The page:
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What's different between ordered and sorted?

 
Kevin WU
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Hi, I found many mock exam questions about collection asked if the collection is ordered or in natural ordered or sorted. What's the difference?
Sorry English is my third language, I have some difficulties on understanding such details.
 
sun par
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Sorted means there is a Comparator method based on which the elements are added into the collection. Ordered means the collection is maintained in the list in which the programmer adds the elements.
HTH
 
Karthik Veeramani
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Hi,
When u add a few elements to a collection, and say, if the collection maintains the order in which u inserted (that is, while printing it back, u get the same order), it is 'ordered'. Ordered means that the elements are NOT stored in a random manner (that doesnt make sense to us).
Sorting is also a form of ordering. Sorting means, ordering based on a 'natural order', that is, for numbers, the natural order is 1,2,3 etc. and for letters it is A,B,C... You can also specify what u exactly mean by a natural order, for your own classes.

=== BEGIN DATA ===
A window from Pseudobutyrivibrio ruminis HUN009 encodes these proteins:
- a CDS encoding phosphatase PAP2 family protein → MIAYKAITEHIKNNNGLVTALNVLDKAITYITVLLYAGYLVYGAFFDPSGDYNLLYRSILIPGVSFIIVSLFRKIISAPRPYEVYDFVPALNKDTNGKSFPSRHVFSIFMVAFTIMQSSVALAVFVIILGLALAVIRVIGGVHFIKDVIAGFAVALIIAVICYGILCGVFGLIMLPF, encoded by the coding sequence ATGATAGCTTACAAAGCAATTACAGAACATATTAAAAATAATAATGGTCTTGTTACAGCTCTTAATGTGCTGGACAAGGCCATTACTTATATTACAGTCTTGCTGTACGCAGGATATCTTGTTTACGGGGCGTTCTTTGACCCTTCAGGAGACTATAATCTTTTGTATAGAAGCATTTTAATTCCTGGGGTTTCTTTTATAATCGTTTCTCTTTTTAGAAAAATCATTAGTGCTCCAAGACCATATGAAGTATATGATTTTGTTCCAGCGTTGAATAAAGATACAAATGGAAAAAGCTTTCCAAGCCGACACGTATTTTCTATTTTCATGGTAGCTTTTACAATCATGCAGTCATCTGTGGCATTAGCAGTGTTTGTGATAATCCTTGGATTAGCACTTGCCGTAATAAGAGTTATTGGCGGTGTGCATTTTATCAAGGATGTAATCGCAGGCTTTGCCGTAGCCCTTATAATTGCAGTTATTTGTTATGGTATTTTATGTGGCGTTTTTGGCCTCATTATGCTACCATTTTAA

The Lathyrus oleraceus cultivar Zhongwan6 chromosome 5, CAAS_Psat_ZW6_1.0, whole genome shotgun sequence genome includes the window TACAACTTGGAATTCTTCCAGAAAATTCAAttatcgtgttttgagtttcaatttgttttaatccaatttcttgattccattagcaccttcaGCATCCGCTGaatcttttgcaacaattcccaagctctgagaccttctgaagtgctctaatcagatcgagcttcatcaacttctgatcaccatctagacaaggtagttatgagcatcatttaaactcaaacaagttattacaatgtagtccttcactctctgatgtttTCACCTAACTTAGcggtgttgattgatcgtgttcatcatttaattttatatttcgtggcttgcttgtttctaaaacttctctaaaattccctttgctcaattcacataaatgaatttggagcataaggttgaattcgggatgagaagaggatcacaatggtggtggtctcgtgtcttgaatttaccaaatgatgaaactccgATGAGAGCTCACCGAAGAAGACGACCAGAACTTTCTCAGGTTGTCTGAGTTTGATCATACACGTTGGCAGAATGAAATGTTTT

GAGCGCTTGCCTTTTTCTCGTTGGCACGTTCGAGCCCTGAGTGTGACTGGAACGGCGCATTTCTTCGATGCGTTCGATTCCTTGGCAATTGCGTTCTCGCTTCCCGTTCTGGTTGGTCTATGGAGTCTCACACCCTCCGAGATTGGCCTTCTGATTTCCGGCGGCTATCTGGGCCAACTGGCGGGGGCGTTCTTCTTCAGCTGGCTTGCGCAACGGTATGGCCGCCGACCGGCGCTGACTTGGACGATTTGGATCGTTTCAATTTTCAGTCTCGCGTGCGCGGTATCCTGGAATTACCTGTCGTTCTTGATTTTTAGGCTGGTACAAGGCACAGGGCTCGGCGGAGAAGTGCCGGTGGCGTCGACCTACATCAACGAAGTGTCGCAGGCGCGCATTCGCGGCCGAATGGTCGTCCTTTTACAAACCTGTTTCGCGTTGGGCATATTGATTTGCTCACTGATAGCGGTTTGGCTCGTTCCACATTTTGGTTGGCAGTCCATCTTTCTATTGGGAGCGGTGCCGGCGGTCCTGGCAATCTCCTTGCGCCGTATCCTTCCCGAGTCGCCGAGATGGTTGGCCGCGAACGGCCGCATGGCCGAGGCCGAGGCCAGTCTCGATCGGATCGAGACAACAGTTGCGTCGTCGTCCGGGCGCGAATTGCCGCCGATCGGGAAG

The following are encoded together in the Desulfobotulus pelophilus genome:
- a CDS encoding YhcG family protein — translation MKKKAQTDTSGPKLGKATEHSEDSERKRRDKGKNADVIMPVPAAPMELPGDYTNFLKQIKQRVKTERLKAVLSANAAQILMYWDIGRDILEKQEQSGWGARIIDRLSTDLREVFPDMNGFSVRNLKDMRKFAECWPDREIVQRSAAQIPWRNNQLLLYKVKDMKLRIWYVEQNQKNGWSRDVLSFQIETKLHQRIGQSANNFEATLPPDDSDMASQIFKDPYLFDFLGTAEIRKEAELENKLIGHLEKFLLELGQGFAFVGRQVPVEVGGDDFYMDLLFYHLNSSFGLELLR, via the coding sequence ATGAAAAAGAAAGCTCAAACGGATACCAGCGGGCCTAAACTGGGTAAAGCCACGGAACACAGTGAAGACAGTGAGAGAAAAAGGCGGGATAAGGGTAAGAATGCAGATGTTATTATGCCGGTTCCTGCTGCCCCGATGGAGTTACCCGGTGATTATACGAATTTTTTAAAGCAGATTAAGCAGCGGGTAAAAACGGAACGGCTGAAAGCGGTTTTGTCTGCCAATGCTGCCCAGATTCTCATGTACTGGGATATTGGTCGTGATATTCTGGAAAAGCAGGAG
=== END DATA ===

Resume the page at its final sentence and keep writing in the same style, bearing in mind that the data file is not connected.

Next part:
Corey McGlone
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Originally posted by sun par:
Sorted means there is a Comparator method...

Well, actually, Comparator is an interface, but Sunita is on the right track. Comparator defines the methods compare and equals. So, based on those methods, you can compare multiple objects of some type and determine how they should be sorted. For example, the class Integer, implements the Interface Comparable (which is very similar to Comparator) so you can compare two Integer objects to determine which one should come first in a list. If you've sorted objects this way, they are considered to be sorted.
Note that, if a class does not have a compareTo method or something similar, there may be no way to sort a collection of instances of that class. There is really no way to know which one should come before another.
Ordered, on the other hand, means that the objects are kept in the order that they were originally put there. So, for example, if you were adding things to a list, that list might keep the objects sorted (meaning that it will insert the new element wherever it belongs to keep the list sorted, as discussed above) or it might just put the object on the end, meaning that it retains the order that you put the elements in. Or, it is possible to make a container that puts elements in by some other criteria, making it neither sorted nor ordered.
I hope that helps,
Corey
 
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